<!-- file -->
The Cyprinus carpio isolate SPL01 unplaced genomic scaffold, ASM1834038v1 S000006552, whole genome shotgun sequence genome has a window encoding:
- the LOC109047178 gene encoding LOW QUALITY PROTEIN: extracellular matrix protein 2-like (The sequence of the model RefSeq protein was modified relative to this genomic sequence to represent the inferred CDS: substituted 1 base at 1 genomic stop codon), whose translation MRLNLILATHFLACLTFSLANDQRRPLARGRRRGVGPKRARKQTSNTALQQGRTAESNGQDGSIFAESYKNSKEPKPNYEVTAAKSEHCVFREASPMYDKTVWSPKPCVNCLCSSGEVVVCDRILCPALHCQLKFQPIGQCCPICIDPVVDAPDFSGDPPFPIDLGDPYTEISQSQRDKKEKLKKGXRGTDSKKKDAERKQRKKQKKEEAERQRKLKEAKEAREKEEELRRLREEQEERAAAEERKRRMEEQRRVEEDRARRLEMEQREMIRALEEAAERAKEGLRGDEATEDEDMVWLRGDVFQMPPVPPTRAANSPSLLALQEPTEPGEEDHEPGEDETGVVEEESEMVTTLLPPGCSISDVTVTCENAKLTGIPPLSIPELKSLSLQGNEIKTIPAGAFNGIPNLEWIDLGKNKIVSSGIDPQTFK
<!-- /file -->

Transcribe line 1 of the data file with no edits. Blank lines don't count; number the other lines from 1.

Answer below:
The Cyprinus carpio isolate SPL01 unplaced genomic scaffold, ASM1834038v1 S000006552, whole genome shotgun sequence genome has a window encoding: